Cisco’s Thomas Davies, who created the BBC’s Dirac codec which is now standardised under SMPTE’s VC-2 standard, points out that whilst these tools are complex, AV1 also has a lot of them and this diversity of choice is actually a benefit for speed and in particular for the speed of software codecs.

After demonstrating the latency and bandwidth benefits of their live, bi-directional, AV1 implementation against AVC, Thomas looks at the deployment possibilities and of AV1. The talk finishes with a summary of what AV1 brings in benefits to sum up why this new effort, with the Alliance of Open Media, is worth it.

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Speaker

Thomas Davies Thomas Davies
Principal Engineer,
Cisco Media Engineering, UK

Video: P4 Tutorial

P4 is a powerful programming language which runs on network switches themselves allowing realtime manipulation of the data traffic. In broadcast, this can be used to alter SMPTE 2110 video in real time as demonstrated by Thomas Edwards at the EBU Network Technology Seminar year and that can be seen in this short video. “This shows how even on an ethernet switch now, we can program it to make these switching decisions based on any header [including] the application layer of the broadcast data”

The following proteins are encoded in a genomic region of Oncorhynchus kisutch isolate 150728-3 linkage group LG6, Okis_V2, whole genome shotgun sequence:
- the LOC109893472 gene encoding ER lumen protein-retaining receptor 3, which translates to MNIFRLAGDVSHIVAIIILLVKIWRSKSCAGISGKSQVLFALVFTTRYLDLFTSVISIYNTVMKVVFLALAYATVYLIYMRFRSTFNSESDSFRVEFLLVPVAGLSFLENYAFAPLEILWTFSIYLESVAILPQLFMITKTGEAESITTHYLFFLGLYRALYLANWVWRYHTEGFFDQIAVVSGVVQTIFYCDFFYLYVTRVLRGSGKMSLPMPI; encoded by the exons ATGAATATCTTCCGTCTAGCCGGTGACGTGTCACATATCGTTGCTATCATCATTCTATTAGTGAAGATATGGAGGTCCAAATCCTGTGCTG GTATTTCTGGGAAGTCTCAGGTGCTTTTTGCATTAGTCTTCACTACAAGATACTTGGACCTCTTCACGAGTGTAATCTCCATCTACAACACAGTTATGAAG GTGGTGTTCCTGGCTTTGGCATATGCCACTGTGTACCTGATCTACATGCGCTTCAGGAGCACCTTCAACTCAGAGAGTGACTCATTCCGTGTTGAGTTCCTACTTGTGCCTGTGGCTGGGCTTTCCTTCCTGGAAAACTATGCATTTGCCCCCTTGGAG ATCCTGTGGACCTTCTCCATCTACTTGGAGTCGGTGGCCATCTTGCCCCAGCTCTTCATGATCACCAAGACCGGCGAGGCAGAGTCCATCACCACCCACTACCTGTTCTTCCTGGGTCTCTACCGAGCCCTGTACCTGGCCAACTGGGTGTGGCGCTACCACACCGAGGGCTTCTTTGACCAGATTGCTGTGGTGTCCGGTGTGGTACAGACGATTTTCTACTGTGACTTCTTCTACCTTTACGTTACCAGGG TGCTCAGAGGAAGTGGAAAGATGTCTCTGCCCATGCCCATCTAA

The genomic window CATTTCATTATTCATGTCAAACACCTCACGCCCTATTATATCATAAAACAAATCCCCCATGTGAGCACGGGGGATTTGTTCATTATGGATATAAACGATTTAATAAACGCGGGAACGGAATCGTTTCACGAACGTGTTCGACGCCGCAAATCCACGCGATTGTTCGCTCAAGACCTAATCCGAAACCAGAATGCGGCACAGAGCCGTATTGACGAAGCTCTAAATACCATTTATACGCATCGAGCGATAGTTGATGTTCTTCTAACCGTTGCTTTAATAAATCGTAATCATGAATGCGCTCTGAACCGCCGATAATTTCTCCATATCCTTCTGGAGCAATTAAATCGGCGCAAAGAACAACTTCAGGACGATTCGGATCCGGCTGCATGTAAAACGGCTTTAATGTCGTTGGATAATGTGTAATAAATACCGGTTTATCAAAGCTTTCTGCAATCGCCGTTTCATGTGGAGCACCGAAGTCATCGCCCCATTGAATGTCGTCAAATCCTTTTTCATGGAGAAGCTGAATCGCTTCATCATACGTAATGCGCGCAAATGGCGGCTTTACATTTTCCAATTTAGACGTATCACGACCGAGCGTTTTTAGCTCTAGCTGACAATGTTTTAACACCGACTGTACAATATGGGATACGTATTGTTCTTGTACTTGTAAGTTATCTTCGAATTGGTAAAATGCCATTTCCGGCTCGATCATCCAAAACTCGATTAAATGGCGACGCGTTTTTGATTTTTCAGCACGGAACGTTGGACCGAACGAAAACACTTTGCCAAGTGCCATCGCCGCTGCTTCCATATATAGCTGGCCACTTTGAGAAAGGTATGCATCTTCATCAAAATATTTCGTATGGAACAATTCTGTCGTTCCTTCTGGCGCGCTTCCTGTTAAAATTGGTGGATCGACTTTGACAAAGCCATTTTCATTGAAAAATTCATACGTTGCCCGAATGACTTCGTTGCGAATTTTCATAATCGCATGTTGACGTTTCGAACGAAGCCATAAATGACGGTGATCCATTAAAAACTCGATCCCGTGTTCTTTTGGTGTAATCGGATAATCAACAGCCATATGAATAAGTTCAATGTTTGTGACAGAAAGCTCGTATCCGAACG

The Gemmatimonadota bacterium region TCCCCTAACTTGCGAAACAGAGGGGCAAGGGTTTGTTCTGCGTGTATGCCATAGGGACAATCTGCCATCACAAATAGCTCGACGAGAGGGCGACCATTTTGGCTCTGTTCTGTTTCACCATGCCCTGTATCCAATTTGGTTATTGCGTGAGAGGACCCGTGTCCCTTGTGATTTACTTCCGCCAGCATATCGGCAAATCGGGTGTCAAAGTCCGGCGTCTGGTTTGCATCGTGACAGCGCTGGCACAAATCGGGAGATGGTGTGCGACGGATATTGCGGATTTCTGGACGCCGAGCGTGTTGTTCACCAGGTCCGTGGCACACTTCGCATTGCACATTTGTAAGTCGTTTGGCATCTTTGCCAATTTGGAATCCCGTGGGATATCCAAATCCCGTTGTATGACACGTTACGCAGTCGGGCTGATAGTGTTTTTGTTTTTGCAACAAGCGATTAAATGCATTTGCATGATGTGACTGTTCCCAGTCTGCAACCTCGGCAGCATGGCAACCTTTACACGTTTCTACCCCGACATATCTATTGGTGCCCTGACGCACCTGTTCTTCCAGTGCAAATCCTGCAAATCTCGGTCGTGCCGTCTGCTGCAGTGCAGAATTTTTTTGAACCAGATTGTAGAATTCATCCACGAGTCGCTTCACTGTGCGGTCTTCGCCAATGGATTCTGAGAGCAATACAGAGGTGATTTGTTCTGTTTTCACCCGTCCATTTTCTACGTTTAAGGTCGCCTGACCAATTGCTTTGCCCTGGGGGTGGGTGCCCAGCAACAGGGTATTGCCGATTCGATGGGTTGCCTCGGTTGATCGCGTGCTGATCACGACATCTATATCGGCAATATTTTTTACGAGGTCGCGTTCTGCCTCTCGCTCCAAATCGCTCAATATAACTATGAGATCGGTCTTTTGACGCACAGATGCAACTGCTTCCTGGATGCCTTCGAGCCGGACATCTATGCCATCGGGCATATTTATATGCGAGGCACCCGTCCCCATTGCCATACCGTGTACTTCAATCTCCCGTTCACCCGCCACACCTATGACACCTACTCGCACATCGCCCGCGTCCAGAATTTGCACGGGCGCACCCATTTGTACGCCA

This video explains what P4 is and how it works taking us all the way from the core principles to ways of programming it and harnessing its power. Watching the beginning of the video is sufficient for most in order to get a feel for P4 and how it could be (and is) applied to broadcast.

The speakers, from Cisco and Barefoot Networks (who work with Thomas Edwards from Fox), cove these topics:

  • What is the Data plane
  • Software Defined Networking (SDN) & Openflow
  • Benefits of programming your own dataplane
  • Typical Applications of P4
  • Novel Applications
  • Basics of the P4 language
  • P4 Software tools

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Speakers

Antonin Bas Antonin Bas
Software Engineer,
Barefoot Networks
Andy Fingerhut Andy Fingerhut
Principal Engineer,
Cisco Systems

Video: AES67 Open Media Standard for Pro-Audio Networks

AES67 is a method of sending audio over IP which was standardised by the Audio Engineering Society as a way of sending uncompressed video over networks between equipment. It’s become widespread and is part of SMPTE’s professional essences-over-IP standards suite, ST 2110.

Here, Conrad Bebbington gives us an introduction to AES67 explaining why AES67 exists and what it tries to achieve. Conrad then goes on to look at interoperability with other competing standards like Dante. After going into some implementation details, importantly, the video then looks the ‘Session Description Protocol’, SDP, and ‘Session Initialisation Protocol’, SIP which are important parts of how AES67 works.

Other topics covered are:

  • Packetisation – how much audio is in a packet, number of channels etc.
  • Synchronisation – using PTP
  • What are SDP and SIP and how are they used
  • Use of IGMP multicast
  • Implementation availability in open source software

Watch now!

For a more in-depth look at AES67, watch this video

Speakers

Conrad Bebbington Conrad Bebbington
Software Engineer,
Cisco